UK Power Networks – How we use Geodesign Barriers to protect our electricity substations from flooding

UK Power Networks Harnesses Geodesign Flood Barriers for Enhanced Defence

UK Power Networks is upping the ante in its defence mechanisms against the country's escalating flood challenges. The energy conglomerate has adopted the cutting-edge Geodesign flood barrier system to ensure the protection of its crucial infrastructure.


Location: Sussex, UK
Model: C122 Heavy Duty
Client: UK Power Networks

A situation in Gloucestershire recently underscored the importance of such measures. Rising floodwaters were poised to engulf a national grid site, but the swift deployment of the Geodesign barrier prevented a potential disaster. The barrier not only halted the advancing waters but also afforded emergency services the critical time needed to address the flood.

John Gibbs, Contingency Planning Manager at UK Power Network, elaborated on the company's emergency preparations, remarking,

"We subscribe to the Environment Agency Flood Warning Direct System, which sends us an email about a substation at risk. We then liaise with the flood Information duty officer in the Environment Agency, who informs us of the substations of highest concern."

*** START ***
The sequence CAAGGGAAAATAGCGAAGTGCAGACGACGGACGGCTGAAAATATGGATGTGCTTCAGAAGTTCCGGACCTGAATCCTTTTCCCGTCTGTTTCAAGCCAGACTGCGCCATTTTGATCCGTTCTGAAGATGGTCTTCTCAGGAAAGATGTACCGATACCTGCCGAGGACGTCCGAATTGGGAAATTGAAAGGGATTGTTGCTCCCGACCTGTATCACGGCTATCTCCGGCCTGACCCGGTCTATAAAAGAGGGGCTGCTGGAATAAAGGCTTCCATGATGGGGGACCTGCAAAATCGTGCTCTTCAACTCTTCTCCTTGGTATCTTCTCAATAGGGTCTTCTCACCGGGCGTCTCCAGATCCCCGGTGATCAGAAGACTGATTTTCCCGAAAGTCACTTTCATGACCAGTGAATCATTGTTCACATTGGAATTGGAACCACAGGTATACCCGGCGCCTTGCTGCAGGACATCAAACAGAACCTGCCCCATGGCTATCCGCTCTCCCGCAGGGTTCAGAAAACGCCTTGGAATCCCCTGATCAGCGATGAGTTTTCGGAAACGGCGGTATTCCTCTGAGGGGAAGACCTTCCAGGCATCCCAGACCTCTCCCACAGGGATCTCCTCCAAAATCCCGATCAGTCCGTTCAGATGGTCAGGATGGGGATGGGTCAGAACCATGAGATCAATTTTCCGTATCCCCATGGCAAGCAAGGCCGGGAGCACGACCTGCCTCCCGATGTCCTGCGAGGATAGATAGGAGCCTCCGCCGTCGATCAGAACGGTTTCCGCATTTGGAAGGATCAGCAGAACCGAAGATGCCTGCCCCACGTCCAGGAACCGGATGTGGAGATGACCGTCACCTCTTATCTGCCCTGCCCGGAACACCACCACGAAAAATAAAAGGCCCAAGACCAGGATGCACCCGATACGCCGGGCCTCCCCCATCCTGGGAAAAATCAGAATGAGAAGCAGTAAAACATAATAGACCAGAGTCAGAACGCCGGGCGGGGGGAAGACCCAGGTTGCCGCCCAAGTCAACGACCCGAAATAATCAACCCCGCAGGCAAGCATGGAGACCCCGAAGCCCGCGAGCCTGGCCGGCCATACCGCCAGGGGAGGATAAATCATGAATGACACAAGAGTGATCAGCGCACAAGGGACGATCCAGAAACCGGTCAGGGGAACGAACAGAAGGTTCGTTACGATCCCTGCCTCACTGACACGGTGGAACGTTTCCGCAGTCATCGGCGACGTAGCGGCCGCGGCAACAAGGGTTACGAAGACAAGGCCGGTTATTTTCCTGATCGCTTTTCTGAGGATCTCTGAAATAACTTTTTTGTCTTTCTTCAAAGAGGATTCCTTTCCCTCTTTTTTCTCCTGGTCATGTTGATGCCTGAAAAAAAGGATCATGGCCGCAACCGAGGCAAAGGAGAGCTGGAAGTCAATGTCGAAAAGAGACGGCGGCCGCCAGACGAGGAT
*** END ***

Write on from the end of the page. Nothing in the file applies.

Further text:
Bill Blackburn, Area Manager for Sussex at UK Power Networks, highlighted the practicality and efficiency of the system, stating,

"At a severe flood warning, we would start to make preparations to erect the barrier. It would probably take about three to four hours to protect a large site like this. A significant consideration is how much notice we have, determining if we have ample time to secure the whole site or if we should primarily focus on the most vulnerable parts."

The Geodesign barrier distinguishes itself from traditional methods. Whereas traditional means might require two tons of sand to construct a barrier of 1.25 metres, Geodesign facilitates rapid setup. Comprising galvanized steel supports, horizontal connection rods, and aluminium sheets, the system can be ready within mere hours. This nimbleness is especially vital given the flood risks inherent to many of the company's 300 primary substations, including those situated in areas like Hartfordshire, known for their flood vulnerability.

Upon erection, the barrier is draped with a polypropylene sheet, serving as a protective membrane. This sheet, anchored by chains and clips, effectively seals against potential water seepage.

The system's prowess was on display during last December's storm surge in North Norfolk. Though the predicted floodwaters at the Great Yaar Substation never materialised, the Geodesign barrier's readiness ensured optimal security.

Supplementing its proactive flood defence, UK Power Networks fosters robust collaborations with the Environment Agency and other key entities, including the police and fire brigade. Dedicated to its 8 million customers across East Anglia, London, and the Southeast, the company stresses the need for advance flood preparations. If flooding threatens a property, the firm advises property owners to switch off electricity at the mains (if safe) and to reach out to UK Power Networks via their dedicated emergency channels or their official website.

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